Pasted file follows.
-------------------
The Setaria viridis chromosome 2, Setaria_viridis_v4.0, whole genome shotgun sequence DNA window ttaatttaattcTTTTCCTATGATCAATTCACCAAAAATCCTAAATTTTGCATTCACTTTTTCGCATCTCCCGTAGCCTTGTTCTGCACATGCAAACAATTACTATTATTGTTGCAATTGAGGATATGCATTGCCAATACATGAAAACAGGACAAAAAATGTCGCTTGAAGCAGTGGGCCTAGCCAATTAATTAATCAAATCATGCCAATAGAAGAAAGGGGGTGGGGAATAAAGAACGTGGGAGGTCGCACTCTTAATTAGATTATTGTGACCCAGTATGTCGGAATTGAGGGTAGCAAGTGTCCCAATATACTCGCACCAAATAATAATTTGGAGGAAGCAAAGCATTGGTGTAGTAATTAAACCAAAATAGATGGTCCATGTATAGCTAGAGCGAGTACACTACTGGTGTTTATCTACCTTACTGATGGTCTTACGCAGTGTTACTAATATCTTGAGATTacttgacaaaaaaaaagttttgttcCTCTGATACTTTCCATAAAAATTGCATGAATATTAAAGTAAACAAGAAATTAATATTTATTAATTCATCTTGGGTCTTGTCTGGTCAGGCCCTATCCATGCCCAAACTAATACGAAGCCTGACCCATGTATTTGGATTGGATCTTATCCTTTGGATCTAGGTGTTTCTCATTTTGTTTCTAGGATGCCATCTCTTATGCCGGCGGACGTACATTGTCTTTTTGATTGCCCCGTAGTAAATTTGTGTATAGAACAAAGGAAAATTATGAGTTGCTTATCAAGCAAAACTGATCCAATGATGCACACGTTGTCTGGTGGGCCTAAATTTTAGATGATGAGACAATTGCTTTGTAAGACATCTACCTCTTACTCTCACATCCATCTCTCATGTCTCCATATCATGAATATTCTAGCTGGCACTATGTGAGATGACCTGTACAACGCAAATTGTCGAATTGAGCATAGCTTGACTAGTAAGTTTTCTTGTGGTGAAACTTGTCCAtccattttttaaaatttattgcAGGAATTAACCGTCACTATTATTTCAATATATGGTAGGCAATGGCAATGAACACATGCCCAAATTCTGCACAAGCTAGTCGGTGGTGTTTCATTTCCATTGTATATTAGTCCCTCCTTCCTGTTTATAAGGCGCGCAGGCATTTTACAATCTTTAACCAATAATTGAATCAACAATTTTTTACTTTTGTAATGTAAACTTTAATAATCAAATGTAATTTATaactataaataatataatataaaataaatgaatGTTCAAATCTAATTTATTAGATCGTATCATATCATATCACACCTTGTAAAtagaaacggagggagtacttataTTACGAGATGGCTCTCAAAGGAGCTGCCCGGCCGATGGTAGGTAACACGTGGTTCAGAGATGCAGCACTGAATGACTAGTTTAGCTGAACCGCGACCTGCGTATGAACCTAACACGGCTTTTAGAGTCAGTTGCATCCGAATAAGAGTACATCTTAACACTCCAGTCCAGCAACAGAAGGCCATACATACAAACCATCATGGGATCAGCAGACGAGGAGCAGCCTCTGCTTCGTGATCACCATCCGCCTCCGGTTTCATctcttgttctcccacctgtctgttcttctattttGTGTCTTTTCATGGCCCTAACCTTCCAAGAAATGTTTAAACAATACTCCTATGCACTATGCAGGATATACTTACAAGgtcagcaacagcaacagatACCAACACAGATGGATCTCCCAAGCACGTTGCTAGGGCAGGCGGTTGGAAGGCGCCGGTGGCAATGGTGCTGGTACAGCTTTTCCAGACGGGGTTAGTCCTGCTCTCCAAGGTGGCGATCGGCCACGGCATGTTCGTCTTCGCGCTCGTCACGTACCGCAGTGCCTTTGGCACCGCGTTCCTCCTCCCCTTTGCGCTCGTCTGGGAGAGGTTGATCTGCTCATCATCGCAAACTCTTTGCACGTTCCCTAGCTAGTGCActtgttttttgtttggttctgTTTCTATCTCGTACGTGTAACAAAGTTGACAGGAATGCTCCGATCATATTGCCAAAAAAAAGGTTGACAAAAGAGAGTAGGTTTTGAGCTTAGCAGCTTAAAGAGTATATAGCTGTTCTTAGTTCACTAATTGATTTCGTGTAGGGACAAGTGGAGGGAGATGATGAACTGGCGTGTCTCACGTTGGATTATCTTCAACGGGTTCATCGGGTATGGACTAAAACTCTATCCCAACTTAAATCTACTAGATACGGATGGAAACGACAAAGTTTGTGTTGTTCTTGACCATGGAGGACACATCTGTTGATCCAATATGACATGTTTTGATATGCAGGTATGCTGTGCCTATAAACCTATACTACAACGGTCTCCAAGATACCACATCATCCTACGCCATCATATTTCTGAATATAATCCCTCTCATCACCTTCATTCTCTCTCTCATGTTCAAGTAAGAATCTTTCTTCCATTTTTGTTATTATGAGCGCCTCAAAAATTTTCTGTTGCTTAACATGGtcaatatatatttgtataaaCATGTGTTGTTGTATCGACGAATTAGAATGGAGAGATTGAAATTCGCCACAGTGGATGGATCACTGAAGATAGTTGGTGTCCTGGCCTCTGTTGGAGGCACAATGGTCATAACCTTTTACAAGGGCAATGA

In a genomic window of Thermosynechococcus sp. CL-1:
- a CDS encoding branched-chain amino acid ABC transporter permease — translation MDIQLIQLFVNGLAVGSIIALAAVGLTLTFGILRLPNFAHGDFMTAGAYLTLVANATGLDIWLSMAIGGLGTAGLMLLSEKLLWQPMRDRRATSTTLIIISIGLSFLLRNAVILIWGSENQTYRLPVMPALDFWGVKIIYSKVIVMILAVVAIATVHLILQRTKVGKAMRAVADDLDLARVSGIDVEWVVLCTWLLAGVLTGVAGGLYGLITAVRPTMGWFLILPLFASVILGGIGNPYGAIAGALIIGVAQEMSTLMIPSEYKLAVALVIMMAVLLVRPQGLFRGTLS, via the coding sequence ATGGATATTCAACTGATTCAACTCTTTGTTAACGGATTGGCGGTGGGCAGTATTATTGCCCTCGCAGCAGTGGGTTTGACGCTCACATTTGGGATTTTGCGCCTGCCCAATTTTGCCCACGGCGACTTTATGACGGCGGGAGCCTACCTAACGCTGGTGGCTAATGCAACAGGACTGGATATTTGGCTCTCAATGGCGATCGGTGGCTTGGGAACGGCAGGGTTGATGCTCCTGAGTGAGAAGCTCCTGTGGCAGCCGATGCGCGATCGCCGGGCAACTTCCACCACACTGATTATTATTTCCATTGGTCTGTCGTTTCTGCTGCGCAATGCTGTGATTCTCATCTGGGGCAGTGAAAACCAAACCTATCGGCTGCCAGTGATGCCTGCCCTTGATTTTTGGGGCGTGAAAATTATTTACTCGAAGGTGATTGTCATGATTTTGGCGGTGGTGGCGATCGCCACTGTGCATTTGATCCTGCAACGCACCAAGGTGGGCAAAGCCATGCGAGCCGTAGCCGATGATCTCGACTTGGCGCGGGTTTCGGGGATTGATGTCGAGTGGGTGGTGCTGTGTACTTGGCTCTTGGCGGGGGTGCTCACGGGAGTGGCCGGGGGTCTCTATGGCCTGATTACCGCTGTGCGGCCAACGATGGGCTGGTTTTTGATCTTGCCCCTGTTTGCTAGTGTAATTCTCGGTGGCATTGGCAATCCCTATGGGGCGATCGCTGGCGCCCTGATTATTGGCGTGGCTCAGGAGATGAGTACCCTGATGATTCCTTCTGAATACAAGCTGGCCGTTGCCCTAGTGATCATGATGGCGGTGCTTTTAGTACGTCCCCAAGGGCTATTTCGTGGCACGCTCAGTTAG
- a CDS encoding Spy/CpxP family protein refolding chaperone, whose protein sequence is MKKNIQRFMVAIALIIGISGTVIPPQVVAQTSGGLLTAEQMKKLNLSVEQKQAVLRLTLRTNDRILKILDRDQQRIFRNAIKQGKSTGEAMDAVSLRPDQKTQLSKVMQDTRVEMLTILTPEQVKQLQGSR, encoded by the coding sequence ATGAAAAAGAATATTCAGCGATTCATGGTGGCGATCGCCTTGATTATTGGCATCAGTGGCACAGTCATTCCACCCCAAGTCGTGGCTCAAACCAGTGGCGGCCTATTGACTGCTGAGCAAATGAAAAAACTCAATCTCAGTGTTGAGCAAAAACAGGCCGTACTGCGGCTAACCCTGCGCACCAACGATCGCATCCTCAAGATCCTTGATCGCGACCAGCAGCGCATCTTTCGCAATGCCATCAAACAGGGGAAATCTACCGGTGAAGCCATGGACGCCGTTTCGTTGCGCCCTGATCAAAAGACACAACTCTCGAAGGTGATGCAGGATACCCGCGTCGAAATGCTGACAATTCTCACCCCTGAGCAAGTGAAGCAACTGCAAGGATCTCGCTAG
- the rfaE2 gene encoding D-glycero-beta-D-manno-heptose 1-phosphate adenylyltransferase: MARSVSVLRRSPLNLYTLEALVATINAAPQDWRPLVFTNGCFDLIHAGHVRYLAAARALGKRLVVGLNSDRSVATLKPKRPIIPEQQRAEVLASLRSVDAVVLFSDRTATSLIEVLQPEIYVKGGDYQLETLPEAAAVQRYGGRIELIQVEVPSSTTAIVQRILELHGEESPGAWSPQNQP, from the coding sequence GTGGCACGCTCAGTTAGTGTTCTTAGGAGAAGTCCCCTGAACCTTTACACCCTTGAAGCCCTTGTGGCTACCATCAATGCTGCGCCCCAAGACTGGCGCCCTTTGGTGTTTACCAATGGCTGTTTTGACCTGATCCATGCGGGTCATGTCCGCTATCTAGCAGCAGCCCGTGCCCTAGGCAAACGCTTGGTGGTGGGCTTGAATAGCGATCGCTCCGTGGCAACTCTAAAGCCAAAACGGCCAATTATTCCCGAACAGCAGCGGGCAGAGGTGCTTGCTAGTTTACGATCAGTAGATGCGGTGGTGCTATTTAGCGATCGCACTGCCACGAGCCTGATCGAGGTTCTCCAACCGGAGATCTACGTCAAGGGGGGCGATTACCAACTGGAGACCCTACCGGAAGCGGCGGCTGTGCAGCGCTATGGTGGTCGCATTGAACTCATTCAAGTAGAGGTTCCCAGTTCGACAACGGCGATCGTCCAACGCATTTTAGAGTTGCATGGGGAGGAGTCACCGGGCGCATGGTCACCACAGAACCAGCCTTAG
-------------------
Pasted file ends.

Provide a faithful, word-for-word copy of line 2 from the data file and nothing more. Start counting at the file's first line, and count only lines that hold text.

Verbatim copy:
In a genomic window of Thermosynechococcus sp. CL-1: